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4 Stars Out Of 5
A good conversation starter
March 5, 2014
Tim Stafford is a freelance writer and Senior Writer for Christianity Today Magazine. He's written more than twenty books, both fiction and non-fiction. His latest is just out: The Adam Quest: Eleven scientists who held on to a strong faith while wrestling with the mystery of human origins.
This book is for anyone who has ever said that science and faith are opposites. Each chapter of this book tells the story of a different research scientist who attempts to address all of the "hot topics" of young earth vs old earth, geology, paleontology, creation, evolution, intelligent design and more!
In each chapter Stafford uses his skills as an interviewer to bring out the personal stories and questions each of these scientists has in an informative and open discussion.
However, I don't know that this book tries to "answer any questions" or "settle any debates," I think this book better serves as a conversation starter and an opener for anyone who is interested in this field or who has questions.
All that to say is the book might not appeal to "scientists" or people who have already devoted a lot of time and study to this field. I think this book better serves as a discussion starter and begins the process of bringing faith and science together.
Thank you to Thomas Nelson for this preview copy in exchange for a fair and honest review
Stafford has interviewed and tells the stories of scientists who are also Bible-believing Christians. They love the Bible and they love science. The scientists fall into three categories: young earth creationists, intelligent design creationists, evolutionary creationists. Stafford has a final chapter where he identifies what he considers to be the strengths and weaknesses of each position.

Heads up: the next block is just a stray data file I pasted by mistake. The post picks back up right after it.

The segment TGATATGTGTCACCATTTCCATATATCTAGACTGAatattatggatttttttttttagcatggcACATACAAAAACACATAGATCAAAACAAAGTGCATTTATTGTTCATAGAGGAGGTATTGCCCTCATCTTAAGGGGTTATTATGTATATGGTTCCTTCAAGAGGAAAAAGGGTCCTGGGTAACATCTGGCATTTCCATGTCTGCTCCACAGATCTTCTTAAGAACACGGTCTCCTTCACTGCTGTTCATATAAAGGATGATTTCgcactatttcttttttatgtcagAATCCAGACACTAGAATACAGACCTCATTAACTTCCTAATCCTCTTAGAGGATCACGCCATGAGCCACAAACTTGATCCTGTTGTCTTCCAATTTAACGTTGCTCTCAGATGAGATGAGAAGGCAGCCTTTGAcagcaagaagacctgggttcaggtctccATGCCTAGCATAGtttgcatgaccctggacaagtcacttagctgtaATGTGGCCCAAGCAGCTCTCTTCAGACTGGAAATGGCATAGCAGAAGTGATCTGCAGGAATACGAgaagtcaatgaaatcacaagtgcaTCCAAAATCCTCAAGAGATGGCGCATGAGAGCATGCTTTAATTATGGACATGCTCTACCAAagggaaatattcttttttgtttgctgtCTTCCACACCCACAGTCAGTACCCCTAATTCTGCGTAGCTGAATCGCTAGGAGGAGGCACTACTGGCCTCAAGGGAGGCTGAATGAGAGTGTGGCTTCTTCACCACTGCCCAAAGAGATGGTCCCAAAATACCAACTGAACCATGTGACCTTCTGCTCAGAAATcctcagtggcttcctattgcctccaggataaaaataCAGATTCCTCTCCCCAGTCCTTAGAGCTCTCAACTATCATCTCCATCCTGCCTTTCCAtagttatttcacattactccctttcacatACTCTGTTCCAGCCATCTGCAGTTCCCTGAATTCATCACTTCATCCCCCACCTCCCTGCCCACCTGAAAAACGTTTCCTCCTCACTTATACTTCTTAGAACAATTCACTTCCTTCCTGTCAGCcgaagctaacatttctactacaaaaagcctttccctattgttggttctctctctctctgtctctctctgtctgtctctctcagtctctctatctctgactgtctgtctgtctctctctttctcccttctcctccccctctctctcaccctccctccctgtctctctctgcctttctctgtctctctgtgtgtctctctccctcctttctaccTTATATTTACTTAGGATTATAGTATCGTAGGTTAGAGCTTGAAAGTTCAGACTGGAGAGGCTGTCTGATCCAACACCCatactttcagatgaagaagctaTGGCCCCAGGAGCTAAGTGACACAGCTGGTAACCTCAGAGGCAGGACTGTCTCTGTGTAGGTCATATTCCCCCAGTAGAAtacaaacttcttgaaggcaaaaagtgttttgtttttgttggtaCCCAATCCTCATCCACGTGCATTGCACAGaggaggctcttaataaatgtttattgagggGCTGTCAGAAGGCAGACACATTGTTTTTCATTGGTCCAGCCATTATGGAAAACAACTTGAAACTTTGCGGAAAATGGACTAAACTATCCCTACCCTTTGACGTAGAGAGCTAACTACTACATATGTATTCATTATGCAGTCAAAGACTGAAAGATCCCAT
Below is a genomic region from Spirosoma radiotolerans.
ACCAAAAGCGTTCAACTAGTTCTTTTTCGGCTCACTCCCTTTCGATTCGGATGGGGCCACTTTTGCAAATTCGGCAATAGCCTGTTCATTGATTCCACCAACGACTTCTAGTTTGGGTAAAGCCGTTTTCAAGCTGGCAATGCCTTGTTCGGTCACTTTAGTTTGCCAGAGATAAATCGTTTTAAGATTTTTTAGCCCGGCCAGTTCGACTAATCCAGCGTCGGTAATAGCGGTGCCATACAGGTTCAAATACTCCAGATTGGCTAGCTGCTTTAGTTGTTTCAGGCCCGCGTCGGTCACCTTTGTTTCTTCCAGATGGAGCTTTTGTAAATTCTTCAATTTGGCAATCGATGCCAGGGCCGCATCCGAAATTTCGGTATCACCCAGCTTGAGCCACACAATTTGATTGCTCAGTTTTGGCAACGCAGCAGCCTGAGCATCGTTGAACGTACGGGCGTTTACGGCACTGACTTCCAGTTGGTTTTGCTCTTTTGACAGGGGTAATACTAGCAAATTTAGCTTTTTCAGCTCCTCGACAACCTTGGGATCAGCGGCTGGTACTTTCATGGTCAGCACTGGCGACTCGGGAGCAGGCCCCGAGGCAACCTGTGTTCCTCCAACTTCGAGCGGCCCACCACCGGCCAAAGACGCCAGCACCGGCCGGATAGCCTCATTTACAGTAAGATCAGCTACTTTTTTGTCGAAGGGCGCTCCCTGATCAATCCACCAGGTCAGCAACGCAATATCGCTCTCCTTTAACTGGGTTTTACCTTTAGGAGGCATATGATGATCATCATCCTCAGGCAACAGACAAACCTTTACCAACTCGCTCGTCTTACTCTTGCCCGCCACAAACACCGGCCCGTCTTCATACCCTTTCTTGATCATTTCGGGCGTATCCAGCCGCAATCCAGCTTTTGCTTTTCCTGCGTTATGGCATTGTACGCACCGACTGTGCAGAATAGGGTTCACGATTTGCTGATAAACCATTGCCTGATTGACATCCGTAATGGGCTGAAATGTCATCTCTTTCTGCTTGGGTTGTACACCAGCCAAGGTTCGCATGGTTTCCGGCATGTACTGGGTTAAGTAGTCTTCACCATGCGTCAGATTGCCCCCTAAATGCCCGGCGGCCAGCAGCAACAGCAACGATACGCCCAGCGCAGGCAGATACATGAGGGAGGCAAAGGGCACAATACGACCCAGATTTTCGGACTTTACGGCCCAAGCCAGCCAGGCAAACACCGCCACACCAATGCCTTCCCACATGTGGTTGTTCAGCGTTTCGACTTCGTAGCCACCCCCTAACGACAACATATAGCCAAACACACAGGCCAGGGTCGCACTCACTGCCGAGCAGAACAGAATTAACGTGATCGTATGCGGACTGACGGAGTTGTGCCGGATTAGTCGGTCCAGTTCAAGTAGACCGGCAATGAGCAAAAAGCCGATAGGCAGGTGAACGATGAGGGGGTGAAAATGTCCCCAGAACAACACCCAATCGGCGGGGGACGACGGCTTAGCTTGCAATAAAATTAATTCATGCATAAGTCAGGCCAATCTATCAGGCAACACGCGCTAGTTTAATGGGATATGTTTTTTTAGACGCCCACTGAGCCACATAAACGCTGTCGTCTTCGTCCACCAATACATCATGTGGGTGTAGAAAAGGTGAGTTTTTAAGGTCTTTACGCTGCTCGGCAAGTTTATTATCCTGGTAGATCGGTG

Stafford writes much about on the life stories of the scientists than he does on their understanding of the relationship between the Bible and the findings of science, particularly evolution. Some say evolution really isn't science since it is not observable, repeatable and testable. Some compartmentalize their lives. Some "think belief in God is congruent with what evolution reveals." (180) Many comment that there are unanswered questions and we are still learning.
"My goal," Stafford writes, "was for readers to get to know them and to understand their points of view." (199) The idea being, I think, that if we know some of the story of these people we are more likely to be understanding of their positions. Stafford hopes that the dialog around the issue of origins will one of being faithful to Scripture yet seeing science as a gift from God, all realizing that there is so much more yet to learn. (211-212)
I was disappointed in the book. I had hoped to read much more about how these scientists "held on to a strong faith while wrestling with the mystery of human origins" (subtitle). Having read the book, I know each scientist's life story but generally do not know how they reconcile their faith in God with the findings of science.
I received a complimentary copy of this book from the publisher for the purpose of this review.
I would recommend this book to anyone wondering how to reconcile the findings of science with faith. Science is not to be tossed aside by the religious community. This author uses different scientists ( all Christians) who explain their ideas on the origin of man. He uses young earth creationists, ID supporters, and those who agree with theistic evolution. These scientists do not try to bash those with differing ideas, but realize science is a very important tool to discover HOW things have arisen. You can be a follower of Christ and still agree with evolution. It is not right that these individuals get put down because they try to follow where the evidence leads them. God is the creator of the universe and we try to put him into a nice neat little box too much. It's time we realize God is greater than we ever immagined! Let's not put those down with different ideas than our own. No matter what you believe about evolution, this is a fantastic read! Thanks to the author and those interviewed!